As the demand for data movement for Oklahoma research organizations continues to grow, the Oklahoma State Regents for Higher Education (OSRHE) and OneNet recognize the need to support these initiatives. To meet this growing demand, OSRHE and OneNet completed a 100 gigabit-per-second (100Gbps) fiber ring in 2015, and today that ring supports a variety of research across the state.
OneNet’s 100Gbps ring connects Oklahoma State University in Stillwater, Oklahoma State University in Tulsa and the University of Oklahoma in Norman to OneNet in Oklahoma City and to Internet2’s nationwide 100Gbps research backbone network.
“The Oklahoma State Regents for Higher Education are committed to maintaining research as a priority in our state,” said Chancellor Glen D. Johnson. “The faster connections will allow our institutions to access the latest technology required to communicate and compete with other higher education institutions across the country and ensure our campuses have the tools needed to train tomorrow’s workforce.”
Meeting the needs of Oklahoma’s research community is a vital component of OSRHE and OneNet’s mission to advance technology across Oklahoma.
“Completion of this project is a giant step forward in providing leading technology for Oklahoma’s research communities,” said Vonley Royal, OneNet’s executive director. “This is just another example of how OSRHE and OneNet are staying ahead of the technological curve. “
“Our largest user groups for the new network are our life scientists,” said Dana Brunson, Ph.D., director of OSU’s High Performance Computing Center. “The network supports the movement of bioinformatics sequence data from OSU’s supercomputer to the Pittsburgh Supercomputing Center. This research and analysis is vital to OSU’s contribution to genomic data initiatives.”
One nationwide organization that relies on the 100Gbps connection in Oklahoma is the National Oceanic and Atmospheric Administration (NOAA). In partnering with the University of Oklahoma (OU) and OU’s Cooperative Institute for Mesoscale Meteorological Studies (CIMMS), NOAA utilizes OneNet’s 100Gbps ring to improve severe weather forecasting through their Warn-on-Forecast research.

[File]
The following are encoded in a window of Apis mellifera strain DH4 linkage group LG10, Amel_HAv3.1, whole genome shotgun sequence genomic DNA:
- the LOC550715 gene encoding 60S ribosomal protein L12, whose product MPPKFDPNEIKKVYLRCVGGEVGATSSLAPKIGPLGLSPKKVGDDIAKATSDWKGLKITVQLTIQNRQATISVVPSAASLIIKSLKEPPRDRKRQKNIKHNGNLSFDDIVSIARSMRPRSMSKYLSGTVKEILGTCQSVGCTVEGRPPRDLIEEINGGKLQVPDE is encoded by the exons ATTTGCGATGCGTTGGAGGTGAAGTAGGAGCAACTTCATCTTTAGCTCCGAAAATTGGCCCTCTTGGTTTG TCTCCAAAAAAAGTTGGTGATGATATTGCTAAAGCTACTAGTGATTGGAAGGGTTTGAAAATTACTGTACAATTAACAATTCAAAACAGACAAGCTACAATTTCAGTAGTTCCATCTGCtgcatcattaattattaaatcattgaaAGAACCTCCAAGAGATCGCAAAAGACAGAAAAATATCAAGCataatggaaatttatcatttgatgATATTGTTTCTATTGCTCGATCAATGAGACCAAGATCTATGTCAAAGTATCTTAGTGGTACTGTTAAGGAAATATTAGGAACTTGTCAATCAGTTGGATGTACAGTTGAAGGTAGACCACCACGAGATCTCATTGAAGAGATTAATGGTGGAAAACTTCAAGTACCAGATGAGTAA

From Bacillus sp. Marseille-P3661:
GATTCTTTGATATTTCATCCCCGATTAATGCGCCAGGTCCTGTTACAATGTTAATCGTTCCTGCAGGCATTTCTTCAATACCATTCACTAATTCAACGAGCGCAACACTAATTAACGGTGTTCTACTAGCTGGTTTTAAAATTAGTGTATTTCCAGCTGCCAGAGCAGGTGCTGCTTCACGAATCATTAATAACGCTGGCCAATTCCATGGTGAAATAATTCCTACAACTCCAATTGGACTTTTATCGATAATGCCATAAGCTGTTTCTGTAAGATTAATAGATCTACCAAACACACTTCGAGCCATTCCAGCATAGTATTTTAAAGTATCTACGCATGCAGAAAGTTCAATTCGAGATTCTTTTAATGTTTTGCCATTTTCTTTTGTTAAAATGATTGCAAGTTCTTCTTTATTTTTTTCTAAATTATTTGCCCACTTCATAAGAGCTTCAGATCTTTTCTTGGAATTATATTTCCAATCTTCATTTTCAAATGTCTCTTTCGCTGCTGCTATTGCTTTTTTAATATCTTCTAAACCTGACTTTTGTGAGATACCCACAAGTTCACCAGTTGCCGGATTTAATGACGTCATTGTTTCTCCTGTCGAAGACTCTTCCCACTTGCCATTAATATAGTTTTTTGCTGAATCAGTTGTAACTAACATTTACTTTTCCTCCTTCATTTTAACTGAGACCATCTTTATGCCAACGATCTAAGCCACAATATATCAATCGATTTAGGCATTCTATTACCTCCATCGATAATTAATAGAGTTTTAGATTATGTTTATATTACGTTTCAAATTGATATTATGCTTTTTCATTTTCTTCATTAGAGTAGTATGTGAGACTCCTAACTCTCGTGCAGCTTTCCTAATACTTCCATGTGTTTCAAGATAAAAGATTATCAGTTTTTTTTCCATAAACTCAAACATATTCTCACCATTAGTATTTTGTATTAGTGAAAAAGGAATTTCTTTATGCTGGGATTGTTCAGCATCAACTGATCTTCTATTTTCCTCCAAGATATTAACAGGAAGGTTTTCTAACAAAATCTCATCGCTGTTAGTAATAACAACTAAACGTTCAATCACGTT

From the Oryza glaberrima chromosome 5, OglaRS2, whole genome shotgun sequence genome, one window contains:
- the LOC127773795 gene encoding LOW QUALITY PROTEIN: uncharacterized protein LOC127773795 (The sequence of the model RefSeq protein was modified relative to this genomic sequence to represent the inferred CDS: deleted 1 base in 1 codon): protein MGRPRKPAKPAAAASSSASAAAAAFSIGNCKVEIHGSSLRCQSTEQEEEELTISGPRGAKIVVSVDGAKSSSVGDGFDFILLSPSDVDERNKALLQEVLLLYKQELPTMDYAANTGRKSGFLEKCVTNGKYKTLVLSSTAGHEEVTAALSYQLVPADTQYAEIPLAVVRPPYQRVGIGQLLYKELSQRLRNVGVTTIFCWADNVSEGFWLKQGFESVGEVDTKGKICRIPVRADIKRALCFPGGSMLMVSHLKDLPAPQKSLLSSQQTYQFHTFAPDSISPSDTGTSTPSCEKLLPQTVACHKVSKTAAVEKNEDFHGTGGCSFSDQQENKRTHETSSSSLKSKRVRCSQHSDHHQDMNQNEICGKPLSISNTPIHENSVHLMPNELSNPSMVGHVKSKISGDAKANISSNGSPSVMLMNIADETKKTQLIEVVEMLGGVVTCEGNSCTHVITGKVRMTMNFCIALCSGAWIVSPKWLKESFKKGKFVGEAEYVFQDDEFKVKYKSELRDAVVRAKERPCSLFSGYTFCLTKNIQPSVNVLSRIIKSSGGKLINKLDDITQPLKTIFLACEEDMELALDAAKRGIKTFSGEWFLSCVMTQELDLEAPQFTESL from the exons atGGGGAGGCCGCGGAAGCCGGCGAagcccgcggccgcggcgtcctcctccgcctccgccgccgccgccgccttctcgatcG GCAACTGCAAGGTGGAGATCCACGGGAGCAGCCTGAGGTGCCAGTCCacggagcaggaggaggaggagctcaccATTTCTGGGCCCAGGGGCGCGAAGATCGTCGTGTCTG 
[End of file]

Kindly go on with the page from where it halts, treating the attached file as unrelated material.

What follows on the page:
“We hope to design a system reliable enough to actually provide warnings based on a probabilistic forecasting system that provides us with sufficient confidence that the event will happen, the timeframe of its onset and its geographical location,” said Gerry Creager, CIMMS research associate. “This information will enable us to issue the warning more in advance.”
Even though NOAA is partnering with OU for this venture, the research efforts span several states and benefit the entire nation. Data is frequently passed from the University of Texas to OU and the NOAA offices in Boulder, Colorado and Fairmont, West Virginia.
“Our models will help the NOAA’s Storm Prediction Center provide better input to discussions held within the various National Weather Service offices affected by severe weather throughout the day,” Creager said.
As the nation continues to be affected by severe weather each year, NOAA’s research will play a vital role in improving dissemination of information to the public and response in the event of a severe weather outbreak.
“Warn-on-Forecast has the potential to transform our ability to warn the public of dangerous weather by issuing warnings based not upon human observation, radar or other capabilities, but rather upon computer forecasts,” said Kelvin Droegemeier, OU’s vice president for research. “Notification lead time might increase, which means we need an even greater understanding of how people will respond if given additional time and guidance. Consequently, the Warn-on-Forecast research approach integrates social and behavioral scientists with meteorologists, mathematicians, technologists and engineers.”
As big data movement needs continue to grow for research projects, OneNet is committed to deploying new technologies that will meet these expanding requirements.
“Providing this critical connectivity to support research like that conducted by NOAA is only one example of the State Regents’ and OneNet’s commitment to advance technology in Oklahoma,” Royal said. “We will continue to seek innovative avenues to deliver emerging technologies and build the most advanced network in our great state.”